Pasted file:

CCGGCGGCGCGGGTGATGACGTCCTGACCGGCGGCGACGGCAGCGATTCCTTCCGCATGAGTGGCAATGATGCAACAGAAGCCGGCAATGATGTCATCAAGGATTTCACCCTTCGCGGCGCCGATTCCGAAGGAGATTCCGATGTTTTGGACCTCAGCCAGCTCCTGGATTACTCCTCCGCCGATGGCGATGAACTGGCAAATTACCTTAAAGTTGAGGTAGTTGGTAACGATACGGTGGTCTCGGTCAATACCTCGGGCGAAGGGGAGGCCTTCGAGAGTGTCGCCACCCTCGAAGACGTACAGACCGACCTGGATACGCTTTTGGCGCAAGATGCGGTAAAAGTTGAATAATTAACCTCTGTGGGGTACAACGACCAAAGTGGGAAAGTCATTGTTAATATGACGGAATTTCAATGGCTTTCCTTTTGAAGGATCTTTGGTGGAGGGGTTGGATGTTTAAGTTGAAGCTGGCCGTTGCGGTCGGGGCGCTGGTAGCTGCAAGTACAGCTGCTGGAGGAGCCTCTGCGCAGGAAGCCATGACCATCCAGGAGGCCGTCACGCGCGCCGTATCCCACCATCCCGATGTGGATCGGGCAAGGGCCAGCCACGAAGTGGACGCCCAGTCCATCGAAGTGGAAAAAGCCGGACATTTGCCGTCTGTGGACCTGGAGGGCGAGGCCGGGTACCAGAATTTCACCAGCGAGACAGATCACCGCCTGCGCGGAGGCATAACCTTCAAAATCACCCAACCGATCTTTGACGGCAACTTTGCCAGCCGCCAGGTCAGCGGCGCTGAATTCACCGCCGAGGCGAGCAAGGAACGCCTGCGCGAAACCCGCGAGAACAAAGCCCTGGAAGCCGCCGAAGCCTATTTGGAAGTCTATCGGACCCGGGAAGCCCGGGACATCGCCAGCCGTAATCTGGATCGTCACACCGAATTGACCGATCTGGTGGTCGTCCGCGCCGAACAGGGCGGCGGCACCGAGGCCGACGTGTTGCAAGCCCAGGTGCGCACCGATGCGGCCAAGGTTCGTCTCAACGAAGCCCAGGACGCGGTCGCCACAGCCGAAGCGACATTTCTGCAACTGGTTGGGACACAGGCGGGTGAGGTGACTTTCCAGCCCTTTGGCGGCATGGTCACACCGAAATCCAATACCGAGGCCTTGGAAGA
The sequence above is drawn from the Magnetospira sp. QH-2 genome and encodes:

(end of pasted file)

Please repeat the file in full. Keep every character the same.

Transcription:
CCGGCGGCGCGGGTGATGACGTCCTGACCGGCGGCGACGGCAGCGATTCCTTCCGCATGAGTGGCAATGATGCAACAGAAGCCGGCAATGATGTCATCAAGGATTTCACCCTTCGCGGCGCCGATTCCGAAGGAGATTCCGATGTTTTGGACCTCAGCCAGCTCCTGGATTACTCCTCCGCCGATGGCGATGAACTGGCAAATTACCTTAAAGTTGAGGTAGTTGGTAACGATACGGTGGTCTCGGTCAATACCTCGGGCGAAGGGGAGGCCTTCGAGAGTGTCGCCACCCTCGAAGACGTACAGACCGACCTGGATACGCTTTTGGCGCAAGATGCGGTAAAAGTTGAATAATTAACCTCTGTGGGGTACAACGACCAAAGTGGGAAAGTCATTGTTAATATGACGGAATTTCAATGGCTTTCCTTTTGAAGGATCTTTGGTGGAGGGGTTGGATGTTTAAGTTGAAGCTGGCCGTTGCGGTCGGGGCGCTGGTAGCTGCAAGTACAGCTGCTGGAGGAGCCTCTGCGCAGGAAGCCATGACCATCCAGGAGGCCGTCACGCGCGCCGTATCCCACCATCCCGATGTGGATCGGGCAAGGGCCAGCCACGAAGTGGACGCCCAGTCCATCGAAGTGGAAAAAGCCGGACATTTGCCGTCTGTGGACCTGGAGGGCGAGGCCGGGTACCAGAATTTCACCAGCGAGACAGATCACCGCCTGCGCGGAGGCATAACCTTCAAAATCACCCAACCGATCTTTGACGGCAACTTTGCCAGCCGCCAGGTCAGCGGCGCTGAATTCACCGCCGAGGCGAGCAAGGAACGCCTGCGCGAAACCCGCGAGAACAAAGCCCTGGAAGCCGCCGAAGCCTATTTGGAAGTCTATCGGACCCGGGAAGCCCGGGACATCGCCAGCCGTAATCTGGATCGTCACACCGAATTGACCGATCTGGTGGTCGTCCGCGCCGAACAGGGCGGCGGCACCGAGGCCGACGTGTTGCAAGCCCAGGTGCGCACCGATGCGGCCAAGGTTCGTCTCAACGAAGCCCAGGACGCGGTCGCCACAGCCGAAGCGACATTTCTGCAACTGGTTGGGACACAGGCGGGTGAGGTGACTTTCCAGCCCTTTGGCGGCATGGTCACACCGAAATCCAATACCGAGGCCTTGGAAGA
The sequence above is drawn from the Magnetospira sp. QH-2 genome and encodes: